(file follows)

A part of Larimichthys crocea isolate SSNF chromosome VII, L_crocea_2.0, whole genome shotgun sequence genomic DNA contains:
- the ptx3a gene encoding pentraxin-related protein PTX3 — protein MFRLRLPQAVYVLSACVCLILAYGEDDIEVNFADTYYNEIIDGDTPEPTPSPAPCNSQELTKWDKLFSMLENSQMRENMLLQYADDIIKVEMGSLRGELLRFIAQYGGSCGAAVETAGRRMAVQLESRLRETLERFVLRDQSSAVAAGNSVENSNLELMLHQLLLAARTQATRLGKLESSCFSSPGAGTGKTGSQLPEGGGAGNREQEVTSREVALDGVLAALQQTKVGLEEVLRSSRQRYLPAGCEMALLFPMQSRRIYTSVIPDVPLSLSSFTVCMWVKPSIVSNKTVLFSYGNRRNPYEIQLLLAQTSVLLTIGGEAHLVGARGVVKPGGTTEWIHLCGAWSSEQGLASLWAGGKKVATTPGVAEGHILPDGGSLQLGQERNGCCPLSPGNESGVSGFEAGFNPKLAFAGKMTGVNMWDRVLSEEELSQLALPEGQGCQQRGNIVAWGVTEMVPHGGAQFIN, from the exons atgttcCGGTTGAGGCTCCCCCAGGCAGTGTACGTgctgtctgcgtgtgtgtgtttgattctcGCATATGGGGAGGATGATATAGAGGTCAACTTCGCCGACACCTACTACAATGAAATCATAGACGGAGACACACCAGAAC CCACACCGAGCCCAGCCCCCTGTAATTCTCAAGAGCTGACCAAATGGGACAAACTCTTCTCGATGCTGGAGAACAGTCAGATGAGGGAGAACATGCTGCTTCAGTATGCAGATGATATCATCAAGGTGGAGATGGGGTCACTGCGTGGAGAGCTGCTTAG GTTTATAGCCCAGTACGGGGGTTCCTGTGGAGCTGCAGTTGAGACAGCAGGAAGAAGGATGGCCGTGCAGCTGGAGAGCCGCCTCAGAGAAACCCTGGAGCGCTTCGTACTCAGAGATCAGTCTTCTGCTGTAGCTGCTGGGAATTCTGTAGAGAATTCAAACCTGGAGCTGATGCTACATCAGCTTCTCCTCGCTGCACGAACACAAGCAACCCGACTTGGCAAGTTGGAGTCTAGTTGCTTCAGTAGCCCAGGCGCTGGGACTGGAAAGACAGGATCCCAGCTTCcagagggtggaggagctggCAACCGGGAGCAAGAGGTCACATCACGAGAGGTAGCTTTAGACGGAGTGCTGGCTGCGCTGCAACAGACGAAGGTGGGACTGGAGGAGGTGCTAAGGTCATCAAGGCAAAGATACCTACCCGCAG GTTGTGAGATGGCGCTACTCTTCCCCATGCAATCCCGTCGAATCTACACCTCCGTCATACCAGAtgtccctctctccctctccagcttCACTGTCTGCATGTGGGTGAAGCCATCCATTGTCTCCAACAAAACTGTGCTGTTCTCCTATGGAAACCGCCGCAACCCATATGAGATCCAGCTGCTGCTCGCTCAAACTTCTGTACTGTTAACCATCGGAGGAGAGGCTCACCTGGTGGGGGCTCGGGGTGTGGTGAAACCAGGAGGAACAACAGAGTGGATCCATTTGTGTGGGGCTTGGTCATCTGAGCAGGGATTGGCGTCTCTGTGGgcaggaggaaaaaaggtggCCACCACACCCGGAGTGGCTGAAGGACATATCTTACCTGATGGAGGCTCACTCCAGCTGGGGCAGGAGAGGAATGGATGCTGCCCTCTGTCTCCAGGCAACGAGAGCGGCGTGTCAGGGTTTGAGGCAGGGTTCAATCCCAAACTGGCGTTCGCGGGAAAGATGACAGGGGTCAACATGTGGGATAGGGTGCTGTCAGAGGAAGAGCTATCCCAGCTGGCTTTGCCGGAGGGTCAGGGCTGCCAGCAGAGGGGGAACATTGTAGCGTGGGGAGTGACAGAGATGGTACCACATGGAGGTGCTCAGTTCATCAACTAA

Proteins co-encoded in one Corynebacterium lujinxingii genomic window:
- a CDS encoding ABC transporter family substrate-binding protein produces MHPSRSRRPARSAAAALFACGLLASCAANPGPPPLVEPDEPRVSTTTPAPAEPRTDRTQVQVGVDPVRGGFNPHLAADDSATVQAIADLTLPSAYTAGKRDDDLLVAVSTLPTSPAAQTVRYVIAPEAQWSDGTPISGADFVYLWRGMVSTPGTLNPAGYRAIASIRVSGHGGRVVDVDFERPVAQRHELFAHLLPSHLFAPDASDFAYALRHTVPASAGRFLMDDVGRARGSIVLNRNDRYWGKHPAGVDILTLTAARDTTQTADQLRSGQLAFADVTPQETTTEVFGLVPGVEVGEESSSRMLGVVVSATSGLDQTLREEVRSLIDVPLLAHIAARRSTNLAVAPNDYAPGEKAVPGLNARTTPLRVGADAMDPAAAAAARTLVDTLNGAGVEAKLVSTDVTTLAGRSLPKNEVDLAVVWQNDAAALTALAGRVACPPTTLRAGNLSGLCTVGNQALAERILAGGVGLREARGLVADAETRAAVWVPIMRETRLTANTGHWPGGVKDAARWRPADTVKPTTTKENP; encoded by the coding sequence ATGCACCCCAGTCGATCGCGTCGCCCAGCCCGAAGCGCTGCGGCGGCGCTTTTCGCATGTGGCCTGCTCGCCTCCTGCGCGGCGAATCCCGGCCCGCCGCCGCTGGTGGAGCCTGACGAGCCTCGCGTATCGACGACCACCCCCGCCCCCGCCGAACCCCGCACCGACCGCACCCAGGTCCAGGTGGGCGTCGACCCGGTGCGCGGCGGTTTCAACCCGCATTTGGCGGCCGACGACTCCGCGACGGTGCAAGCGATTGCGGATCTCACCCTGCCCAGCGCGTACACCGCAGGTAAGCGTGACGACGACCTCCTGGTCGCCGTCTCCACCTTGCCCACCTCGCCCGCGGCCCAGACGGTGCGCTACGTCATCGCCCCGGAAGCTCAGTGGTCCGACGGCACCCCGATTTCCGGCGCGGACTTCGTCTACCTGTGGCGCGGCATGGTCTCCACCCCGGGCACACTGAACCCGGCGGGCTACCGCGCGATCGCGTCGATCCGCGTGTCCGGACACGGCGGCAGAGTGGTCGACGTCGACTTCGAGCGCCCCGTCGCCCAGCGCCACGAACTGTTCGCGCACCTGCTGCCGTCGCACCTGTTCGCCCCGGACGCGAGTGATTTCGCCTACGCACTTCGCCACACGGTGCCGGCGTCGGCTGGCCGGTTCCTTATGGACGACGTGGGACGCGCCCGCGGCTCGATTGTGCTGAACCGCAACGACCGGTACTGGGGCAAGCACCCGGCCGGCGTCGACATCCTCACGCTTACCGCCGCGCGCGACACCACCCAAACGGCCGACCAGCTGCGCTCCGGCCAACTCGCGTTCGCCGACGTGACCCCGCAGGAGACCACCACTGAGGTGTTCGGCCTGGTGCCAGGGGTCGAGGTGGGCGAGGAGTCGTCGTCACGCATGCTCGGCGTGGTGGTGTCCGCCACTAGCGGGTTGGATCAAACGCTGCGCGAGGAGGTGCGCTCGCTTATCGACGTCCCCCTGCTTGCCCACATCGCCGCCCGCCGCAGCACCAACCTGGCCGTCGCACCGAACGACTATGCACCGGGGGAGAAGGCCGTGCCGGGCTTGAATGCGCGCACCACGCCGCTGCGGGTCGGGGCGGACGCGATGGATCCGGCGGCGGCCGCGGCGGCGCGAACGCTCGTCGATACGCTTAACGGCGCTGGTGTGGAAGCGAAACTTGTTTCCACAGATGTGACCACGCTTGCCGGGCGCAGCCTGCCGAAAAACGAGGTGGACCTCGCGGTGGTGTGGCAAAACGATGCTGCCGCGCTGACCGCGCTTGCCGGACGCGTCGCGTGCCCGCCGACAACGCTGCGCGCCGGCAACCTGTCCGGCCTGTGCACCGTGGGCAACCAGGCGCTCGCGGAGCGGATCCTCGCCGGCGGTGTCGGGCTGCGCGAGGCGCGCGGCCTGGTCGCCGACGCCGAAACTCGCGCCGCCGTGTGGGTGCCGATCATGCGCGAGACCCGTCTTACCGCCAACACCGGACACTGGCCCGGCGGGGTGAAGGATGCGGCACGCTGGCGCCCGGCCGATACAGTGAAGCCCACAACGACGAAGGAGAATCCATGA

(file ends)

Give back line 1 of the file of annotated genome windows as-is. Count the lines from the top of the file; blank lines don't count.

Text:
A part of Larimichthys crocea isolate SSNF chromosome VII, L_crocea_2.0, whole genome shotgun sequence genomic DNA contains: